Wood carving with Dremel tools
It seems that everyone is buying Dremel Tools, and why not - there are so many different tools to choose from that you can do almost anything with them.
By request, this week I'm going to show you how easy it is to use a Dremel Trio for carving a welcome sign. You don't have to use a Dremel Trio for this project, you can use any Dremel MultiTool and an engraving cutter for this project. Before we start there is one very important thing you should know... don't expect to get it perfect on the first try. In this project I'll show you how to engrave the welcome as the first step and then leave the rest to you. Click here for the full design template.
YOU WILL NEED:
Piece of pine or meranti - 300 x 250mm
Dremel Trio or Dremel MultiTool
Ruler, tracing paper and pencil
Woodoc gel stain - I used Dawn Red
Woodoc 30 exterior sealer
Artist's stiff paintbrush
Orbital sander and 180-grit sanding pads
1. Trace the lettering that you want to use for your welcome sign and transfer this onto the piece of timber that you will be using. I used pine for this project and I will be finishing with Woodoc 30 so that it can be hung outdoors. There is a template here if you want to use the same design as the one in this project.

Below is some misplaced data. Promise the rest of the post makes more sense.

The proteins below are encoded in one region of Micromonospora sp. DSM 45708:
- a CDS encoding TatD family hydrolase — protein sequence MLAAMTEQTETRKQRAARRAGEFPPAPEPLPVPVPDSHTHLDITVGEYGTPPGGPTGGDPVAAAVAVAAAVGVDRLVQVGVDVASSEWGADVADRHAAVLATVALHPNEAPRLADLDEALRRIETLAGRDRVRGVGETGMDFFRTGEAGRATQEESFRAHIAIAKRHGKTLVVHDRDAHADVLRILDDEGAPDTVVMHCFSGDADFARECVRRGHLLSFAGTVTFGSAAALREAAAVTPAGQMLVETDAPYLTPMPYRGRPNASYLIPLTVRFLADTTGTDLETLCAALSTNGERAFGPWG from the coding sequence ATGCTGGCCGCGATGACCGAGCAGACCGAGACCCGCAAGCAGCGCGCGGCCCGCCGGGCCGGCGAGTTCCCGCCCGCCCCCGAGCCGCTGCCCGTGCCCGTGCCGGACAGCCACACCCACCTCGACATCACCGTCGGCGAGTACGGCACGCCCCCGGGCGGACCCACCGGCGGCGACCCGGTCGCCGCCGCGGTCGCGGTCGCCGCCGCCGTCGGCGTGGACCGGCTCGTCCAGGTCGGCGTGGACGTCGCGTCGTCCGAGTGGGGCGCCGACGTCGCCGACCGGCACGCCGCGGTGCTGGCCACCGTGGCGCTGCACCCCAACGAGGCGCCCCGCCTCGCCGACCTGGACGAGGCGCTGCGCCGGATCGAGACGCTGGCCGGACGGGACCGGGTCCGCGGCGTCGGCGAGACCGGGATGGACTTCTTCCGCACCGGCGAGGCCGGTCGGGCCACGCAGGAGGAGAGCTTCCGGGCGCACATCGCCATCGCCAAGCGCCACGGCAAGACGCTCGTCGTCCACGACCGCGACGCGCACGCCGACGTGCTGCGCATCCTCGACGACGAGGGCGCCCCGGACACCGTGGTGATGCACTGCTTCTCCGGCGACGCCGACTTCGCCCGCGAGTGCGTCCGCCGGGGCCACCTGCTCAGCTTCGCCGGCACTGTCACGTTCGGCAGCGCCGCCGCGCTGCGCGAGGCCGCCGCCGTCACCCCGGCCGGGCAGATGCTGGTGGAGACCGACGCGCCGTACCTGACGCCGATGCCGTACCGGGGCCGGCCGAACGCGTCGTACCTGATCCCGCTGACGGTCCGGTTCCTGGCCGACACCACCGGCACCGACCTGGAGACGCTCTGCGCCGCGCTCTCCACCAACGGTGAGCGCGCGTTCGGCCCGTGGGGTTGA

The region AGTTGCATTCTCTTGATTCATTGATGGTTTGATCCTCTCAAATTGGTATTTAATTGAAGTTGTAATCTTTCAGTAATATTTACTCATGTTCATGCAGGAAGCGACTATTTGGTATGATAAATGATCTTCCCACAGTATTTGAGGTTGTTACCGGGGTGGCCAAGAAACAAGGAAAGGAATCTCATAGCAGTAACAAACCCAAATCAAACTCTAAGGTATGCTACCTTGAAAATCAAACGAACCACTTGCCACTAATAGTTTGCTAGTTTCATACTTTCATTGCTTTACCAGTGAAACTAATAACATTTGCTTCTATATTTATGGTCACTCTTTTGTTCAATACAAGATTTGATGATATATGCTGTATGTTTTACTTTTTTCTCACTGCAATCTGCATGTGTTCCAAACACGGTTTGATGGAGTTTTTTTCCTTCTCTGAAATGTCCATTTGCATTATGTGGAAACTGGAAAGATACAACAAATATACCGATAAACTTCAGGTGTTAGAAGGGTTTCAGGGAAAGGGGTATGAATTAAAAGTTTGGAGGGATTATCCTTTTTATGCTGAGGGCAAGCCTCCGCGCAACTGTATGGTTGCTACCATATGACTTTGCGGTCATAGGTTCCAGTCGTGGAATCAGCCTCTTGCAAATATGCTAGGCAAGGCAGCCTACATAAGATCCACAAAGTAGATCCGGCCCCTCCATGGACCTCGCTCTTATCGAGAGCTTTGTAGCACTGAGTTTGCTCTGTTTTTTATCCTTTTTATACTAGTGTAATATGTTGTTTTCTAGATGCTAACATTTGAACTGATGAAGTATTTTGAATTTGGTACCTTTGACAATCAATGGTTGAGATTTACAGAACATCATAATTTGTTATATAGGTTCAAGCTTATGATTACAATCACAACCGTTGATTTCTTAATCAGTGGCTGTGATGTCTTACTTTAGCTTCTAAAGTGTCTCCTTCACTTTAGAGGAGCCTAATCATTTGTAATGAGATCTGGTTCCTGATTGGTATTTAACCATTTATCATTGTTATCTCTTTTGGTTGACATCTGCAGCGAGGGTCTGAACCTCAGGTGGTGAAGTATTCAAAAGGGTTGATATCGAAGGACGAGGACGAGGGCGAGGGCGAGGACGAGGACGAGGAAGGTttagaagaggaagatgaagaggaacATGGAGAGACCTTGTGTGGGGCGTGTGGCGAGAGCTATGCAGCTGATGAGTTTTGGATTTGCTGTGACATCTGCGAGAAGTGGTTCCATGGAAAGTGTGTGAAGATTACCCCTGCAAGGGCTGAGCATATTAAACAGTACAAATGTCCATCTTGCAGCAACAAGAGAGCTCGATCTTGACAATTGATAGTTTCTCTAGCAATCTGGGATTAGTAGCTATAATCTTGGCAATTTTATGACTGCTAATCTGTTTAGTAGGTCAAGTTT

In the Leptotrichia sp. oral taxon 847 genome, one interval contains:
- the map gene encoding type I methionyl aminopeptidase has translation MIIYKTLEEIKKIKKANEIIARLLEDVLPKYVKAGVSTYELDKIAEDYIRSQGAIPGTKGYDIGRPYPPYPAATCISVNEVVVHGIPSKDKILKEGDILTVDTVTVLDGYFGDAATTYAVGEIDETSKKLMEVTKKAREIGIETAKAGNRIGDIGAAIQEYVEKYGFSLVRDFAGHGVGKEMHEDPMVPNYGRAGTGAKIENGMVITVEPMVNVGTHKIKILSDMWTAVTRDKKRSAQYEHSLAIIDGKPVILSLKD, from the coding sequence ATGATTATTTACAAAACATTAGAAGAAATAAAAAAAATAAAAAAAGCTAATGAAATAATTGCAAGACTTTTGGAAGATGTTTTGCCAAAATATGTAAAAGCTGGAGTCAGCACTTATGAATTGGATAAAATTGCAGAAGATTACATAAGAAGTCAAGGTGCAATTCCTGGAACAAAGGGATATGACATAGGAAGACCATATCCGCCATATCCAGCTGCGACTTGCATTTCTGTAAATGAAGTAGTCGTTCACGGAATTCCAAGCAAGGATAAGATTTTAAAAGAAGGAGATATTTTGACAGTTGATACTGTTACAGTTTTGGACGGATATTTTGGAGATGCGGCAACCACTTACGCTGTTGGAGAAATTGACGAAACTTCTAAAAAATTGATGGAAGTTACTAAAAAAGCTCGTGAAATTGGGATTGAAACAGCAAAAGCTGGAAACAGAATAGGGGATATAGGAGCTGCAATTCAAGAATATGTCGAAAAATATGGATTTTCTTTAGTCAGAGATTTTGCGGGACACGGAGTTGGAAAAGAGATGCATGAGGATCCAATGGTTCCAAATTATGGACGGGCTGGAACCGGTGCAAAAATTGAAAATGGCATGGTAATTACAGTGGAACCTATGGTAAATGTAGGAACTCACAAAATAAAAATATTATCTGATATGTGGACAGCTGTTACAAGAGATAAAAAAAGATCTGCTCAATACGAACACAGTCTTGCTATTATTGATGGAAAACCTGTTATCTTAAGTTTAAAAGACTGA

2. For those of you using the Dremel Trio, set the depth adjustment for no more than 3 to 4mm deep and insert either a straight router bit or tile cutting bit. As you can see, I used a tile cutting bit as I found this to be a nice width for the letters.
Have the board firmly clamped to a workbench so that it does not move around while you are cutting.
3. Start off with a plunge cut into the first letter. A plunge cut means that you start the tool and then insert the cutter into the surface of the project.
For this type of project it is better to have the Dremel Trio with the handle in the upright position. It is easier to hold and easier to see the working surface as you follow the drawn guides.
4. Pop on your safety glasses and hold the tool with both hands as you gently guide along the drawn lines. It is easier to work on an area only until you can't see anymore and then move onto the next letter.
Remove all the loose sawdust before continuing for another run. It will take a few runs, with cleaning in between, until your letters are completed and then they may still require a bit of touch up here and there.
Remember, they aren't going to be perfect the first - or even the second - time around. Practice makes perfect!
5. When all the letters are nicely done, blow away any sawdust. Use a stiff artist's paintbrush and Woodoc gel stain to colour in the carved out letters. You don't have to worry too much about messing at this stage, as you will be sanding the board.
6. Sand the finished board with an orbital sander and 180-grit sandpaper to remove any mess and have a nice smooth finish.
7. Apply three coats of Woodoc 30 to the finished project. After the first coat has dried, wipe with Woodoc steel wool to remove any excess sealer on the surface and then apply the second coat. Once this is dry you can then apply a third and final coat. Be sure to apply to the front and back, as well as all edges so that it will be well protected if you are going to hang outdoors.